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Gihon Spring

Hezekiah's Tunnel

3_Hezekiah_Tunnel_2 As Hezekiah prepared for Sennacherib’s approach at the end of the 8th century, he knew the city would need water supplies to survive the inevitable siege. II Kings 20:20 notes his solution, which is evident today in the engineering marvel called Hezekiah’s Tunnel (or, Siloam Tunnel). The tunnel is 533 m long with a 0.6% gradient from the mouth of the Gihon Spring to the Pool of Siloam, where it empties.

Gihon Spring and En Rogel

Gihon Spring and En Rogel


Knowing the geography of some of the Biblical locations allows you to understand and enjoy the stories even more. Such is the case with the locations of the Gihon Spring and En Rogel. Both of these locations were involved in David's appointment of Solomon as the next king of Israel. This story can be read in 1 Kings 1. As David was getting old, one of his sons, Adonijah took it upon himself to appoint himself as the successor to David. Adonijah rounded up a number of officials and threw a feast at En Rogel. When Nathan the prophet heard about it, he and Bathsheba approached David and told him what was happening. David immediately arranged for Solomon to be appointed king in a ceremony at the Gihon Spring.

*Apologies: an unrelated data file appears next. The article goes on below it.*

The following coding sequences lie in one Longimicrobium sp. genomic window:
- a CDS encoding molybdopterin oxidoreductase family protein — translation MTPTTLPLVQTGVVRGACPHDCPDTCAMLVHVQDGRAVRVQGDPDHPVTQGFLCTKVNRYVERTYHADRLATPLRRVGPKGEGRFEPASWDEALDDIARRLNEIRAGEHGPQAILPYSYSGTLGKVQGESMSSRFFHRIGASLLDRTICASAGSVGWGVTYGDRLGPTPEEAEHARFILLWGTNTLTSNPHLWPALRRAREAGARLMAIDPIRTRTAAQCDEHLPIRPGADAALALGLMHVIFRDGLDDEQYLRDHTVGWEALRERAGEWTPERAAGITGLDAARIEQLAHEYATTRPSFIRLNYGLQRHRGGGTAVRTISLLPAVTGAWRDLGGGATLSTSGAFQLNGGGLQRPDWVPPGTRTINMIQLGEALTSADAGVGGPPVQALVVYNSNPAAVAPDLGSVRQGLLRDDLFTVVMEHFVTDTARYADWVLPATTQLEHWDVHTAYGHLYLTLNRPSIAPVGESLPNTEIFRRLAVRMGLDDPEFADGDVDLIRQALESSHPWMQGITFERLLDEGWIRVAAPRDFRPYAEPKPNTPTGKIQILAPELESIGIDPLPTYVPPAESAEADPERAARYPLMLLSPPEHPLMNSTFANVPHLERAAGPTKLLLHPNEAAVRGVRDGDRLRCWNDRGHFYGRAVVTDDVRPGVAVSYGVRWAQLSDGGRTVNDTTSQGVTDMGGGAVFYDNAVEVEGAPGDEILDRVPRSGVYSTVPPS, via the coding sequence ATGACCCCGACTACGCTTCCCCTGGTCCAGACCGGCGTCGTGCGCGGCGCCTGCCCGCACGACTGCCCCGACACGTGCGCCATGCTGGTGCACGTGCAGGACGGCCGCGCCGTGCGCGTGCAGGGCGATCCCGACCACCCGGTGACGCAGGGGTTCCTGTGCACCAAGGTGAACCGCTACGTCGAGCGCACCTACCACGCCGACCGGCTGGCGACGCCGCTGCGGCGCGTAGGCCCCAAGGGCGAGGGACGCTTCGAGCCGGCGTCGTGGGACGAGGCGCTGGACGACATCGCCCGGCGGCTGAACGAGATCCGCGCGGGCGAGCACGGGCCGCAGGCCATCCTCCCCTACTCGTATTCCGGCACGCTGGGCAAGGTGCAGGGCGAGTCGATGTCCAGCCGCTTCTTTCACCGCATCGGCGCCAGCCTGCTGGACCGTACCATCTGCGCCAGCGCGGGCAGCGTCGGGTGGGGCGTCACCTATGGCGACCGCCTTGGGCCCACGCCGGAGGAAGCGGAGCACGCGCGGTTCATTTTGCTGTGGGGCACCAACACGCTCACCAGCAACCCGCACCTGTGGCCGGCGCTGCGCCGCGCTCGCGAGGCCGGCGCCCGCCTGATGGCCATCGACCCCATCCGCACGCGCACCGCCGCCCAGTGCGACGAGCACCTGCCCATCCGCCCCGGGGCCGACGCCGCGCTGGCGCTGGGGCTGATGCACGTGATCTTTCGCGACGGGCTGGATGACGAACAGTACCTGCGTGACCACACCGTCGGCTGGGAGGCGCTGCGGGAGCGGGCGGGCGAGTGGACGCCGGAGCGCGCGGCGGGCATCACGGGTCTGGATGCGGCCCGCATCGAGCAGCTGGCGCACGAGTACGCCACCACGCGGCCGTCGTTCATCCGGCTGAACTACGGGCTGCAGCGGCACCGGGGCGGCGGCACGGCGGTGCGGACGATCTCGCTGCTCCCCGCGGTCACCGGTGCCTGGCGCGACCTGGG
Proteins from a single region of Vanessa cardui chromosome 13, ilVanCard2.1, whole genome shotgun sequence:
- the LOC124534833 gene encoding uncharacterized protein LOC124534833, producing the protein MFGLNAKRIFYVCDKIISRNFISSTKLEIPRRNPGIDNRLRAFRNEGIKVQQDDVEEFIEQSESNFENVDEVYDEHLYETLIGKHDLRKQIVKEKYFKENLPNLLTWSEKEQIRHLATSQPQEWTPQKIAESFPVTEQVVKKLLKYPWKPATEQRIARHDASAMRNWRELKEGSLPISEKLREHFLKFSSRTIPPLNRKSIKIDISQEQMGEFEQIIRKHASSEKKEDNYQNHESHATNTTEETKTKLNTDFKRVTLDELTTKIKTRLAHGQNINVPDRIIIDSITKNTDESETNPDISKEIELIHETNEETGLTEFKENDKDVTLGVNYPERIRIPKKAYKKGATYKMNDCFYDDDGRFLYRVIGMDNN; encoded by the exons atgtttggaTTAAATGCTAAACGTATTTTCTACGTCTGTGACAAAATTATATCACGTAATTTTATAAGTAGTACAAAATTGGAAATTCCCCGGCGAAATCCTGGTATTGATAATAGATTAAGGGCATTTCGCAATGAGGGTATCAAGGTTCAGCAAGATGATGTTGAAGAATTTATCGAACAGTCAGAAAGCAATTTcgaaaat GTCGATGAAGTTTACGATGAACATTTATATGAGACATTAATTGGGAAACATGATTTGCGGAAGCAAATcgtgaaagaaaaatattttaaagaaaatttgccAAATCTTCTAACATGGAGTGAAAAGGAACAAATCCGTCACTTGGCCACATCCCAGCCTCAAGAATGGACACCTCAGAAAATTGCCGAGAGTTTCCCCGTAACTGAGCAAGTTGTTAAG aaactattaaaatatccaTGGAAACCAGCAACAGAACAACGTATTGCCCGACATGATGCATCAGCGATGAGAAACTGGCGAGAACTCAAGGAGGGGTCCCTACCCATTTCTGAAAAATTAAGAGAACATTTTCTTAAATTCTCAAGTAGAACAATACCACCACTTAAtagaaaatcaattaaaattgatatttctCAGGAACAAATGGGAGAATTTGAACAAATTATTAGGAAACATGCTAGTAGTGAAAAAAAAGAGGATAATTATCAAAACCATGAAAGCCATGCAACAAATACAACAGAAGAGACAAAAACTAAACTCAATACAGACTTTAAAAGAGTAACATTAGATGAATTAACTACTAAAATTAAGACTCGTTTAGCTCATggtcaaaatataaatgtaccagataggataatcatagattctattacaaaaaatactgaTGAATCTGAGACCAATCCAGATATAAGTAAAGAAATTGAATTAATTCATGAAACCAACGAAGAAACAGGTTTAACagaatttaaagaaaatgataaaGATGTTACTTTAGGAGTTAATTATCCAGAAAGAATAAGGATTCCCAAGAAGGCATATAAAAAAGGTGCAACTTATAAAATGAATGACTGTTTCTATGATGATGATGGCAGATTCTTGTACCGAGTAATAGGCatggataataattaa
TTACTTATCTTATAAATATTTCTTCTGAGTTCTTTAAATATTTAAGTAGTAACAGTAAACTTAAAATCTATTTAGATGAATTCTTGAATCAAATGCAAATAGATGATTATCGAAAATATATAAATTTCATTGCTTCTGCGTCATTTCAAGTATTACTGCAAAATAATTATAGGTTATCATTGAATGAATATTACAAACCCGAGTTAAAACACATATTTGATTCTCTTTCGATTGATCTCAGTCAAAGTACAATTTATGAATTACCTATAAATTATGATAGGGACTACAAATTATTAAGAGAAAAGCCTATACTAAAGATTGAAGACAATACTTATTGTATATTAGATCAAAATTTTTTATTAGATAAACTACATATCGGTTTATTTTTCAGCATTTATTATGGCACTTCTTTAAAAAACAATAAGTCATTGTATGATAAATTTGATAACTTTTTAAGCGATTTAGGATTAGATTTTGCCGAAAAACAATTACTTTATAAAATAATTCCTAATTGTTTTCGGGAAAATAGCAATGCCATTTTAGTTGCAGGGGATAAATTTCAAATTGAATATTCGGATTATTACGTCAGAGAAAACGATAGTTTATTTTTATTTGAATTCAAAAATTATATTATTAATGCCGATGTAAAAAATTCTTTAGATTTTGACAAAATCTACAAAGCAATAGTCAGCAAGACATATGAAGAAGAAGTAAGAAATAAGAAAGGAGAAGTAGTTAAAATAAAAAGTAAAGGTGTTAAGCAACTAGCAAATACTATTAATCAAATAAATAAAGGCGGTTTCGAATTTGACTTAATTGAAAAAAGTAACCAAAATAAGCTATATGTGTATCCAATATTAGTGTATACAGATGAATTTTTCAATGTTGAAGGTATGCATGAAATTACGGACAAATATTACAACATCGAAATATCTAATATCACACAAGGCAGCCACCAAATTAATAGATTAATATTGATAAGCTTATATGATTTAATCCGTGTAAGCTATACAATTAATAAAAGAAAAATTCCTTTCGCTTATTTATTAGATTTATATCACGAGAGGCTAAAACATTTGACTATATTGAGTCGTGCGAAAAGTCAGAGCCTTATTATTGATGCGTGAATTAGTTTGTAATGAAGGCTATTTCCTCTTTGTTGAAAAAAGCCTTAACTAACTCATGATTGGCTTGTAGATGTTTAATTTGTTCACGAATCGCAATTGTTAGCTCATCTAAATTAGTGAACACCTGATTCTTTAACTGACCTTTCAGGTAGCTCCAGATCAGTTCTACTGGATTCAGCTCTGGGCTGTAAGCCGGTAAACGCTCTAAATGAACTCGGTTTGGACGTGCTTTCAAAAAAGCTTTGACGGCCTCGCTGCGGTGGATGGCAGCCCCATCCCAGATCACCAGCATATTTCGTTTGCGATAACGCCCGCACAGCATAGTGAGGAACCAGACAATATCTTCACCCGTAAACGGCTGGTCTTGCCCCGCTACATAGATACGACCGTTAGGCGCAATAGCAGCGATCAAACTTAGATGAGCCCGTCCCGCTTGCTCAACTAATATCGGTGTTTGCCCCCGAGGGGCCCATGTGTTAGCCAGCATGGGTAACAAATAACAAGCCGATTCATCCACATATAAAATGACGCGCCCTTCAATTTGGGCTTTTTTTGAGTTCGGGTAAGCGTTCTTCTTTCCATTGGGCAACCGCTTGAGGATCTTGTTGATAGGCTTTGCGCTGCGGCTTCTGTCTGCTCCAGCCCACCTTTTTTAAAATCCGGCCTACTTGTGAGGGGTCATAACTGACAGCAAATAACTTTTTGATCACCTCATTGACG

By reading the Biblical account, it is not immediately obvious how close these two locations are. Depending on exactly where Adonijah was, they were probably around a half a mile apart. Clearly, they were close enough so that you could hear the loud noises from either location.

(NOTE: The picture above is a picture that I took in 2010 of the approximate location of En Rogel near the intersections of the Kidron and Hinnom valleys. The picture was taken from upon the southern end of the City of David.)

Currently, Luke Chandler is in Israel participating in an excavation of Khirbet Qeiyafa near the Valley of Elah. On a day off, he traveled to Jerusalem and posted a video showing these two locations and their relationship to this story in greater detail.